Mon, 03/11/2024

KU Department of Physics & Astronomy professor receives prestigious NSF award for black hole research

A prestigious CAREER Award from the National Science Foundation will help Department of Physics & Astronomy researcher Elisabeth Mills continue her groundbreaking research on supermassive black holes.
Fri, 03/08/2024

Department of Physics & Astronomy professor receives NSF CAREER Award for work on zinc-ion batteries

University of Kansas researcher from the Department of Physics & Astronomy has been chosen for a prestigious CAREER Award from the National Science Foundation for his innovative work with zinc-ion batteries, a sustainable alternative to the more widely used lithium-ion batteries that currently are in everything from mobile phones to electric vehicles.
Thu, 02/22/2024

New NSF grant to fund water management data ecosystem in Kansas

The National Science Foundation Convergence Accelerator has awarded $650,000 to a team led by KU scientists to develop a water data dashboard for local government officials and state government agencies.
Tue, 02/20/2024

Scientists may have cracked the ‘aging process’ in species

New research from the University of Kansas might resolve a mystery in the “aging process” in species — or, how a species’ risk of going extinct changes after that species appears on the scene.
Fri, 02/02/2024

Neptune-like exoplanets can be cloudy or clear — new findings suggest the reason why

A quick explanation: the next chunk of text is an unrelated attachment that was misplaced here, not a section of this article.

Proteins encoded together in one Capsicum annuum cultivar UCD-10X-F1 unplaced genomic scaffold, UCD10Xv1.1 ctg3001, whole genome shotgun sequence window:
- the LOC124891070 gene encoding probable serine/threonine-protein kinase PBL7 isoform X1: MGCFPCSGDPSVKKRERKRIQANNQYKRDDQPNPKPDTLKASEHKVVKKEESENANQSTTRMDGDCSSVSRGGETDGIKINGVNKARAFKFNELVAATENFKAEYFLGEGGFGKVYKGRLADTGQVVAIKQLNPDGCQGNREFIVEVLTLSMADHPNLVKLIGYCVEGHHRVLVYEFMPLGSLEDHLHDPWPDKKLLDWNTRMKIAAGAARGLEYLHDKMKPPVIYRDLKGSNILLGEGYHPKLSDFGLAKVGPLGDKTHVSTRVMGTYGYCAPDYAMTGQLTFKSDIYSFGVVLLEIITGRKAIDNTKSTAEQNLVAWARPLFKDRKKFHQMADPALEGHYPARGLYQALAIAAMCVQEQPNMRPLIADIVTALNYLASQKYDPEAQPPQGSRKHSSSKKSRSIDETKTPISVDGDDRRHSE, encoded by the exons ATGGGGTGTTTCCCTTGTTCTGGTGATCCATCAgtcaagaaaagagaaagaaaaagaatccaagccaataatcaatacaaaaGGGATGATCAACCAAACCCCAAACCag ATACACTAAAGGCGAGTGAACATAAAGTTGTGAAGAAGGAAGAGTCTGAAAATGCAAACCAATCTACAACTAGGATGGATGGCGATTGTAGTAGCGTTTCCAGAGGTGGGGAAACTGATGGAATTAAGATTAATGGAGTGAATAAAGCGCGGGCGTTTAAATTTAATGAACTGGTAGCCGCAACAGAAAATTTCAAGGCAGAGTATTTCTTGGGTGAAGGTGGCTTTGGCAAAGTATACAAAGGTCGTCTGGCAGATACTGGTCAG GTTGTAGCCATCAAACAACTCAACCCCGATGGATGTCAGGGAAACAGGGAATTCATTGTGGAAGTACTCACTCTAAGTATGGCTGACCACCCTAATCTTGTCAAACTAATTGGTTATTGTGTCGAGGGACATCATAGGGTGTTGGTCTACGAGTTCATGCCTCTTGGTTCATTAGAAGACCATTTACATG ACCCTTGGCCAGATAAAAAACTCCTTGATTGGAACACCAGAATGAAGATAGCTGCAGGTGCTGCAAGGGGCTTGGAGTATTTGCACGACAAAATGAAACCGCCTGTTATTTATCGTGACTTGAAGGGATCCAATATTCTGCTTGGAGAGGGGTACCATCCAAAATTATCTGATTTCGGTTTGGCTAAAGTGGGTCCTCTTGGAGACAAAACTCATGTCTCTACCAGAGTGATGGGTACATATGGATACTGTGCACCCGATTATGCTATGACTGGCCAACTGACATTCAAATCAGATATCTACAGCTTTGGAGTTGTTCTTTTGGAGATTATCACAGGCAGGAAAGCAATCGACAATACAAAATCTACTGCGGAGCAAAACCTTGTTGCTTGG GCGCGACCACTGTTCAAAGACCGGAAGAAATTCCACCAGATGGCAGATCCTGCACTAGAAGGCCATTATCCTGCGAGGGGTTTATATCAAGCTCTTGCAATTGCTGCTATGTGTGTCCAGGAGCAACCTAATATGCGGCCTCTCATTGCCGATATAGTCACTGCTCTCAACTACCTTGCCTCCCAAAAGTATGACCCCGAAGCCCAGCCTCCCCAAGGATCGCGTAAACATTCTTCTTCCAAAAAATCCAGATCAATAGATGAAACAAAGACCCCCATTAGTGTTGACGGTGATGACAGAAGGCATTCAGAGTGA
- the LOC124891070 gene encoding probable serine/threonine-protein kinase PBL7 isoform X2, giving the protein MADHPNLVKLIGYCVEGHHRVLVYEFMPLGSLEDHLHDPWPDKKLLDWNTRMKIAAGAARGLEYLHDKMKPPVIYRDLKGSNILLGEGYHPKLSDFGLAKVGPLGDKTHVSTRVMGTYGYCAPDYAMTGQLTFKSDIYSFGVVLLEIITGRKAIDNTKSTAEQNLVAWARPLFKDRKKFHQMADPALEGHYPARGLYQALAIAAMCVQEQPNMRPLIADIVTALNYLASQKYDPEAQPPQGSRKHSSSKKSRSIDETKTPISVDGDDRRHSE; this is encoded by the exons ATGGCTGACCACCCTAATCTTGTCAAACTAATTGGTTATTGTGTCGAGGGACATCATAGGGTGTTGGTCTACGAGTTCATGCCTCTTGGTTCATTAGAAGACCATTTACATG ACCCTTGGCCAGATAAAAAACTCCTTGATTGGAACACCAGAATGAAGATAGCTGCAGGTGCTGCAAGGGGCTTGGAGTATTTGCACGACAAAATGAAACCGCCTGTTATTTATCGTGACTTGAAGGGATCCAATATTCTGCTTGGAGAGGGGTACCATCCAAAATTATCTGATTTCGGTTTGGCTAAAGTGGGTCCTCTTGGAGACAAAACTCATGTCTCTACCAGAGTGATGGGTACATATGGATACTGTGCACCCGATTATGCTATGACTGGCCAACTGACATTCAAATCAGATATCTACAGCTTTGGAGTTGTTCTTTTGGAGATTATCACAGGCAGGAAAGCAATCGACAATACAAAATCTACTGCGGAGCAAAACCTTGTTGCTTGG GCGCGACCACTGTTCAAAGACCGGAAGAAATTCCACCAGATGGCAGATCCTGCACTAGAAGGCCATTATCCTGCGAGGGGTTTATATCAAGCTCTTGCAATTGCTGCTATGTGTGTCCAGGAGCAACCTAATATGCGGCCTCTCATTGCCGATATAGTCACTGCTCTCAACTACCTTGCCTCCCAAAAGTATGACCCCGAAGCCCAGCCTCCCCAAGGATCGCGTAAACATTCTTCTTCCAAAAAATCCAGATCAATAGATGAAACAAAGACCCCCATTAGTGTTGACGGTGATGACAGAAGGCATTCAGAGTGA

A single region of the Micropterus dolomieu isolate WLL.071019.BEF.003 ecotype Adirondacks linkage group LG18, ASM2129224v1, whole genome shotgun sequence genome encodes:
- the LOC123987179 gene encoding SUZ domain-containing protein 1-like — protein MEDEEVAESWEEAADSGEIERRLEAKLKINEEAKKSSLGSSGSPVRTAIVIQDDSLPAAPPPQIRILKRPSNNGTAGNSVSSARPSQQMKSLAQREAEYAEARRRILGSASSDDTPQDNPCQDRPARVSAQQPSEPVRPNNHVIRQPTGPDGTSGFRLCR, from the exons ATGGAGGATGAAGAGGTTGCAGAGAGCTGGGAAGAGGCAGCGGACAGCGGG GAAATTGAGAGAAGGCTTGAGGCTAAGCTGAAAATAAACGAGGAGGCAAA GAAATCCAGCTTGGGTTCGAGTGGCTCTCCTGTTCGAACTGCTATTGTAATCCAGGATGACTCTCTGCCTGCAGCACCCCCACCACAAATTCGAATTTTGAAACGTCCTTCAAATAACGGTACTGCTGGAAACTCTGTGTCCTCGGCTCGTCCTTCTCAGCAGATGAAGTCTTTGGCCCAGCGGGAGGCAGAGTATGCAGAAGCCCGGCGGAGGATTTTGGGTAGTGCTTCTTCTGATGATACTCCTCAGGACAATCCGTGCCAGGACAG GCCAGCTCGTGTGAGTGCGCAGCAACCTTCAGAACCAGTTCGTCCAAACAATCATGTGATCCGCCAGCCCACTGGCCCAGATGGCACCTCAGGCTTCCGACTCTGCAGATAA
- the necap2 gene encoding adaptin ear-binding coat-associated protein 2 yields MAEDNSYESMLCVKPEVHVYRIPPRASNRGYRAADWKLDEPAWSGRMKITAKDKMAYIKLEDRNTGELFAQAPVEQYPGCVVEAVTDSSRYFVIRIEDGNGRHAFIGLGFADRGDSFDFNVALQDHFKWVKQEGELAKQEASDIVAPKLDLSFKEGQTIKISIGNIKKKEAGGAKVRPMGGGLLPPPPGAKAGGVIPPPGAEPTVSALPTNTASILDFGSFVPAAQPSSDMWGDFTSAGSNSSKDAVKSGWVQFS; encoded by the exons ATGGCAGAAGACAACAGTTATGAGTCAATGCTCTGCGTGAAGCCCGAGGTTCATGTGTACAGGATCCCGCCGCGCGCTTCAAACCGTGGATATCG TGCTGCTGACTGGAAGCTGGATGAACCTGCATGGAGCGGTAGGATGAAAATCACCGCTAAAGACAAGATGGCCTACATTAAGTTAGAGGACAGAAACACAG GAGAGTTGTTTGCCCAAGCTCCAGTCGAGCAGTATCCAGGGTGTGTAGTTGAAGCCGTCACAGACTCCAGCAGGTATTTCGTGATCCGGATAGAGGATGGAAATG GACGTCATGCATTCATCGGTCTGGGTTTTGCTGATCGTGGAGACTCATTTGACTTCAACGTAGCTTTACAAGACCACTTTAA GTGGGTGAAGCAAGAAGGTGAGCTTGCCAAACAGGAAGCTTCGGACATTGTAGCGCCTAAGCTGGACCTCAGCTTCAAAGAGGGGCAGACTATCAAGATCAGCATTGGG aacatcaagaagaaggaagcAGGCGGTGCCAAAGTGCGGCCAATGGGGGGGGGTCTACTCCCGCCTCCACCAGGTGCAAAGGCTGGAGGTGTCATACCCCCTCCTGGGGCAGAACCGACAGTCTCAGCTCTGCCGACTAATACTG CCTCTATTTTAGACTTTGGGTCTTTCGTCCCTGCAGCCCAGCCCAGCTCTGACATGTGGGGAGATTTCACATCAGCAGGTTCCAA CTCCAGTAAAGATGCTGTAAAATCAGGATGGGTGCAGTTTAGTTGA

A KU researcher has published findings in The Astrophysical Journal Letters showing new atmospheric detail in a set of 15 exoplanets similar to Neptune. While none could support humanity, a better understanding of their behavior might help us to understand why we don’t have a small Neptune, while most solar systems seem to feature a planet of this class.
Mon, 01/08/2024

Engineering professor receives DARPA grant for research on radar signal processing

A faculty member in the University of Kansas Department of Electrical Engineering & Computer Science recently received a prestigious grant from the Defense Advanced Research Projects Agency to research more effective ways of using the radar spectrum.
Thu, 01/04/2024

Author makes case for data-driven language learning

Nina Vyatkina, professor of German and applied linguistics, is a believer in students directly using collections of word usage – corpora – to help them understand and gain fluency in their target language. The proven success of data-driven learning in acquiring the German language can be repeated with other languages and perhaps other fields, she says.
Tue, 12/19/2023

Research offers a reason why diversity in plant species causes higher farming yield, solving ‘a bit of a mystery’

A study appearing in Nature Communications based on field and greenhouse experiments at the University of Kansas shows how a boost in agricultural yield comes from planting diverse crops rather than just one plant species: Soil pathogens harmful to plants have a harder time thriving.
Tue, 09/13/2011

Article shows human genome testing has wide implications on American law

href="http://www.law.ku.edu">KU School of LawLAWRENCE — Parents screening their genetic makeup to determine their children’s physical traits, susceptibility to disease and even to ensure the gender they want may sound like something from a science fiction movie, but improving technology and declining costs are making such scenarios a real possibility. And...